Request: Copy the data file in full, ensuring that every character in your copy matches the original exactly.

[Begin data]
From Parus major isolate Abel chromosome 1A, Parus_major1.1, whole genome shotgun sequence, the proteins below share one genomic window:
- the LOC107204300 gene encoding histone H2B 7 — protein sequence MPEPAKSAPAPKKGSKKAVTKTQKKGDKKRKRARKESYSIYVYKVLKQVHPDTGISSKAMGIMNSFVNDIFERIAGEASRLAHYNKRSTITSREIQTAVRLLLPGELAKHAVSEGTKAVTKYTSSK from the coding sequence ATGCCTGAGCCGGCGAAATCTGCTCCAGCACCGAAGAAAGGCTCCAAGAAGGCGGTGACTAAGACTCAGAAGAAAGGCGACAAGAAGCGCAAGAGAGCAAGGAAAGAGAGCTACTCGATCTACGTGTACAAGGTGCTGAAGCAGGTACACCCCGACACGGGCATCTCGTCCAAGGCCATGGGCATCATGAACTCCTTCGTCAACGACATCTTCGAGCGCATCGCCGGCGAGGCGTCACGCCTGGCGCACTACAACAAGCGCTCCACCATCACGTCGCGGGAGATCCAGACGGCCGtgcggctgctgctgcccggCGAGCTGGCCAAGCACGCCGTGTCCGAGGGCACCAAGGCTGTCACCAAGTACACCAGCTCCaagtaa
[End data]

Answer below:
From Parus major isolate Abel chromosome 1A, Parus_major1.1, whole genome shotgun sequence, the proteins below share one genomic window:
- the LOC107204300 gene encoding histone H2B 7 — protein sequence MPEPAKSAPAPKKGSKKAVTKTQKKGDKKRKRARKESYSIYVYKVLKQVHPDTGISSKAMGIMNSFVNDIFERIAGEASRLAHYNKRSTITSREIQTAVRLLLPGELAKHAVSEGTKAVTKYTSSK from the coding sequence ATGCCTGAGCCGGCGAAATCTGCTCCAGCACCGAAGAAAGGCTCCAAGAAGGCGGTGACTAAGACTCAGAAGAAAGGCGACAAGAAGCGCAAGAGAGCAAGGAAAGAGAGCTACTCGATCTACGTGTACAAGGTGCTGAAGCAGGTACACCCCGACACGGGCATCTCGTCCAAGGCCATGGGCATCATGAACTCCTTCGTCAACGACATCTTCGAGCGCATCGCCGGCGAGGCGTCACGCCTGGCGCACTACAACAAGCGCTCCACCATCACGTCGCGGGAGATCCAGACGGCCGtgcggctgctgctgcccggCGAGCTGGCCAAGCACGCCGTGTCCGAGGGCACCAAGGCTGTCACCAAGTACACCAGCTCCaagtaa